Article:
Nightshade family

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I was teaching a class about Superfoods at the Canadian School of Natural Nutrition yesterday. The students were  inquisitive and eager to learn much. They loved the session. I promised  to post some articles on the blog about topics that they were interested in. Today’s post is from the question: Why is the nightshade family called nightshade? Nutritional Consultants will counsel clients with osteoarthritis, rheumatoid arthritis and gout to avoid the nightshade family which consists of capsicum (paprika, chili pepper), potato, tobacco, tomato, and eggplant. Potatoes, tomatoes, sweet and hot peppers, eggplant, tomatillos, tamarios, pepinos, pimentos, paprika, cayenne, and Tabasco sauce are classified as nightshade foods.The family further consists of Datura (Jimson weed), mandrake, deadly nightshade (belladonna).   “Nightshade” is actually the common name used to describe over 2,800 species of plants, many with very different properties and constituents. Its derivation is from Old English – nihtscada (meaning: unrecorded night) perhaps because of its narcotic/poisoning effects.

The Solanaceae is a family of flowering plants, that contains a number of important agricultural plants as well as many toxic plants. The name of the family comes from the Latin Solanum“the nightshade plant”, but the further etymology of that word is unclear. Most likely, the name comes from the perceived resemblance that some of the flowers bear to the sun and its rays, and in fact a species of Solanum (Solanum nigrum) is known as the sunberry. Alternatively, it has been suggested the name originates from the Latin verb solari, meaning “to soothe”. This presumably refers to alleged soothing pharmacologica properties of some of the psychoactive species of the family.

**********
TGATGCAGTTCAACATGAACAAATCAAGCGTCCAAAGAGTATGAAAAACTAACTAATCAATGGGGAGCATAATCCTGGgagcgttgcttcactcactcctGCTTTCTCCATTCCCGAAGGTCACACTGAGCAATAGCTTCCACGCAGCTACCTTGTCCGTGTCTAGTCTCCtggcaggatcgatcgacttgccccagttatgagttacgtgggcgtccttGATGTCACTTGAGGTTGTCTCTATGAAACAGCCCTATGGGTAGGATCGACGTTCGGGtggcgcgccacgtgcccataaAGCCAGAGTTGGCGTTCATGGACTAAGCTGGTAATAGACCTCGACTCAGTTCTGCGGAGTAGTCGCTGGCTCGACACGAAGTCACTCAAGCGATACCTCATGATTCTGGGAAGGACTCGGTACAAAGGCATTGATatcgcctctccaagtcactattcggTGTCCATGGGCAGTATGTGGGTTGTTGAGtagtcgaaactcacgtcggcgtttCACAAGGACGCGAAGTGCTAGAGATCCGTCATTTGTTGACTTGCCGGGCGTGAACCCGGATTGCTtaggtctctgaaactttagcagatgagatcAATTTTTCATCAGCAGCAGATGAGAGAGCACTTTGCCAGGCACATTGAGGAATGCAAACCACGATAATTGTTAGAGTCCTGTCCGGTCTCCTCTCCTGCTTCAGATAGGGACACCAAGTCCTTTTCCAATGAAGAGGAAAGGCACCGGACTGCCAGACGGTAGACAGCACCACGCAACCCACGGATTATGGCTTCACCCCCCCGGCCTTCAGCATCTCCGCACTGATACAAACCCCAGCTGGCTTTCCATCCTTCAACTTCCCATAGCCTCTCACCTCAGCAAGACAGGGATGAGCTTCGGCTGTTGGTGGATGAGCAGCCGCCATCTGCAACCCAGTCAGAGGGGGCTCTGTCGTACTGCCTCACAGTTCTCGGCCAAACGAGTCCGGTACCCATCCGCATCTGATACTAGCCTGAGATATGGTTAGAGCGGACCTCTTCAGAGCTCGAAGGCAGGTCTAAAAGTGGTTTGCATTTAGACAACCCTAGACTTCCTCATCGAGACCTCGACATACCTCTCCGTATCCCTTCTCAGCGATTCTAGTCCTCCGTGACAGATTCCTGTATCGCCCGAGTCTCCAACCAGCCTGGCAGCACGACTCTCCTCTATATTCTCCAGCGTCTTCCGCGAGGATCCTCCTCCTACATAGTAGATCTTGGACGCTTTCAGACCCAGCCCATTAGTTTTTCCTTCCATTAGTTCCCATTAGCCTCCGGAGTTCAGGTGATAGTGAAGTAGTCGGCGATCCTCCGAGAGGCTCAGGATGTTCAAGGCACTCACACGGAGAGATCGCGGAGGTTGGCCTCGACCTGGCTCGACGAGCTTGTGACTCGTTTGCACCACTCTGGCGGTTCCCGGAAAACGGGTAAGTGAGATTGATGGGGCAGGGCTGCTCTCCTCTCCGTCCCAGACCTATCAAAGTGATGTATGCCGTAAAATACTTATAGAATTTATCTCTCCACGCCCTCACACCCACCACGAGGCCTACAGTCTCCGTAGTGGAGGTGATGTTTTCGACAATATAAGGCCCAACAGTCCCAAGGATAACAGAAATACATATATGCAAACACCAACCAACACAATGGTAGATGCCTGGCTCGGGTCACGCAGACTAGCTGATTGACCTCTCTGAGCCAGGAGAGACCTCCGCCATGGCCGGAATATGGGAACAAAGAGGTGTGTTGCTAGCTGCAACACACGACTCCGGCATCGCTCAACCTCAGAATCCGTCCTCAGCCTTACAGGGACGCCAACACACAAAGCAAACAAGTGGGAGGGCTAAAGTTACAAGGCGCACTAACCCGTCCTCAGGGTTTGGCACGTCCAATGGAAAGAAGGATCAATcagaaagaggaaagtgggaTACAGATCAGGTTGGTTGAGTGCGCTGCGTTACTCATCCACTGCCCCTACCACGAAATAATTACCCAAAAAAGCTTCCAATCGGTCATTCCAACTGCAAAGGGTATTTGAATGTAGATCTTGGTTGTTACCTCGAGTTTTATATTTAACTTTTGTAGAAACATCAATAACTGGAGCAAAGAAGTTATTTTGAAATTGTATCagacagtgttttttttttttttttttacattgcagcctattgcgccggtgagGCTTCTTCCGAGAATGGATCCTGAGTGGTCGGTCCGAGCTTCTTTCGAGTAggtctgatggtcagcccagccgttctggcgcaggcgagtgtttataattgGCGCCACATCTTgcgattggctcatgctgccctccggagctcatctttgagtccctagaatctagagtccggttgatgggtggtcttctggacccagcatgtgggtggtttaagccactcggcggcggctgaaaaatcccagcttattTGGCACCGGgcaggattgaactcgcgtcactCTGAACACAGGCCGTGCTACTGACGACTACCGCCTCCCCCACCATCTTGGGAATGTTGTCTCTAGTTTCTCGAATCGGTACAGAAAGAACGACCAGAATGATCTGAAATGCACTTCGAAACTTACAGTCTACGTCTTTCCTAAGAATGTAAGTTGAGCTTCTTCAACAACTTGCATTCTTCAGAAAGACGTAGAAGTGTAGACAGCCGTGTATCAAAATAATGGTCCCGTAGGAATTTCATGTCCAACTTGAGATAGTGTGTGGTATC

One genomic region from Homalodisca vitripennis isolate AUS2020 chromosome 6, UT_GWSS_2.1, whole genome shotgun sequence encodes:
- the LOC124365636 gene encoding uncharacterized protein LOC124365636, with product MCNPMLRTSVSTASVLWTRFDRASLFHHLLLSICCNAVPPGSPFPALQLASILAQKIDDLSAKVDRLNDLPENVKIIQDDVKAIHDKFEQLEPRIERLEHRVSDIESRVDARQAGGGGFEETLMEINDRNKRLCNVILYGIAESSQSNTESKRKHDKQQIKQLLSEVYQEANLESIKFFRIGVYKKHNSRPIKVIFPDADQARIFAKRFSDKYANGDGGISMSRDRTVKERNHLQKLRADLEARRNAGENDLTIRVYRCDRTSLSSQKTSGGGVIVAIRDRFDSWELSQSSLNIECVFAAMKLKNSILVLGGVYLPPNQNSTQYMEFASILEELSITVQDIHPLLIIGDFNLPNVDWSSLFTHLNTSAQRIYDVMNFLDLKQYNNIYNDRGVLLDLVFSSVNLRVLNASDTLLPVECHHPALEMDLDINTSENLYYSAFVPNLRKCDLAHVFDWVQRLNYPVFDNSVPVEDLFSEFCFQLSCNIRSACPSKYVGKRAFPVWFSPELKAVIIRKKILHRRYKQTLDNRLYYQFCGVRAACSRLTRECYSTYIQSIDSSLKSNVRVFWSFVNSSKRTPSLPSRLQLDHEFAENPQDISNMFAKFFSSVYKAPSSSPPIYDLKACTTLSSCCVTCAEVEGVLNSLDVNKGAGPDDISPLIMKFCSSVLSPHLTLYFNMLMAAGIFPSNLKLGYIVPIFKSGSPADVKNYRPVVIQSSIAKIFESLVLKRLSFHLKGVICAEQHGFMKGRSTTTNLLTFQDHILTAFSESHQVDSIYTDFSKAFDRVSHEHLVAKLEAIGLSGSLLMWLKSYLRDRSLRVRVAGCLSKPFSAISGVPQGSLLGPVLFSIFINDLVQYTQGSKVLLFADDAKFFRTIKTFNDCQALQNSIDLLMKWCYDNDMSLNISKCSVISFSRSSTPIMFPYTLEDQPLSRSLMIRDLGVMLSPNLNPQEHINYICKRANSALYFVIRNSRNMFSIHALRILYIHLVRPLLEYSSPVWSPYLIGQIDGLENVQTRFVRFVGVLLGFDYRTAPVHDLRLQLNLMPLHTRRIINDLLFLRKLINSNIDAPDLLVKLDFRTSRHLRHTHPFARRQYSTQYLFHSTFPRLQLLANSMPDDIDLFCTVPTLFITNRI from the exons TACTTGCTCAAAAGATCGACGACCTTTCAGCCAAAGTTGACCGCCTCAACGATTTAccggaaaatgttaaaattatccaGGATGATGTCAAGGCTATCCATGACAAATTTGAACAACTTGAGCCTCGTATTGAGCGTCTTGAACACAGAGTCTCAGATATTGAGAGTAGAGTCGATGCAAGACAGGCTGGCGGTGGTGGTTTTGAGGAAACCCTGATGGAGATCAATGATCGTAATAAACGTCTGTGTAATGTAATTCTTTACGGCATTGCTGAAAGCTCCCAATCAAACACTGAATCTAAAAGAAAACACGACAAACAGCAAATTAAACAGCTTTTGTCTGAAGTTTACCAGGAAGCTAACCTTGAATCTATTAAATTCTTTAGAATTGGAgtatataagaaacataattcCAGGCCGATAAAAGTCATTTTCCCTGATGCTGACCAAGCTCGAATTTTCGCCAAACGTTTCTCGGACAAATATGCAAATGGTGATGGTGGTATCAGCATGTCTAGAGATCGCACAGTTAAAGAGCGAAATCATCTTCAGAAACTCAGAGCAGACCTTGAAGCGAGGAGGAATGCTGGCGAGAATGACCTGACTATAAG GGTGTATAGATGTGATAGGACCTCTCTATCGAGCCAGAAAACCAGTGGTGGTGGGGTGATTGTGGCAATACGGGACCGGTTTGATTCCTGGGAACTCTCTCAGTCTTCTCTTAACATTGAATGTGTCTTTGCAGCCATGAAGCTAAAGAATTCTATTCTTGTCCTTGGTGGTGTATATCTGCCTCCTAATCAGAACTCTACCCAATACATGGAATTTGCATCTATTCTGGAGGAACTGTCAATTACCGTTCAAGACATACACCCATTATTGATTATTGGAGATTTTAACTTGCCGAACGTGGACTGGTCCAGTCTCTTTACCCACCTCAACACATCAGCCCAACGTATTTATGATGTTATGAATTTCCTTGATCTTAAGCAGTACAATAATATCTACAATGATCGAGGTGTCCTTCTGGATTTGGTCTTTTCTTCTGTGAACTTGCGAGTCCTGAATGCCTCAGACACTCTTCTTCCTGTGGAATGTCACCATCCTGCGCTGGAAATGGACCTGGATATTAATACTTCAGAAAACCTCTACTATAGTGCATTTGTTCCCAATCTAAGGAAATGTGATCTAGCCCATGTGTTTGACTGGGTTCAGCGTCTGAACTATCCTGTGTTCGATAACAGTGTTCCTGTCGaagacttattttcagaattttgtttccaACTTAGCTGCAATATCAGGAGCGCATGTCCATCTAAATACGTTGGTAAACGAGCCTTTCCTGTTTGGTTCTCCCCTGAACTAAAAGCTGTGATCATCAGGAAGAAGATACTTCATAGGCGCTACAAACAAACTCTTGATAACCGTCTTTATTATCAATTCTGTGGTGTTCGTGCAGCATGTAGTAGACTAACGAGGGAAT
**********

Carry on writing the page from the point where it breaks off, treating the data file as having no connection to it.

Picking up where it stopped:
A particular group of substances in these foods, called alkaloids, can impact nerve-muscle function and digestive function in animals and humans, and may also be able to compromise joint function. Because the amount of alkaloids is very low in nightshade foods when compared with other nightshade plants, health problems from nightshade foods may only occur in individuals who are especially sensitive to these alkaloid substances. Since cooking only lowers alkaloid content of nightshade foods by about 40-50%, highly sensitive individuals may want to avoid this category of food altogether, while non-sensitive individuals may be able to eat these foods, especially in cooked form, without problem. Green and sprouted spots on potatoes usually reflect high alkaloid content, even though the green itself involves the presence of chlorophyll, not alkaloids. For this reason, sprouted areas should always be thoroughly removed before potato cooking, or the potatoes should be discarded altogether.


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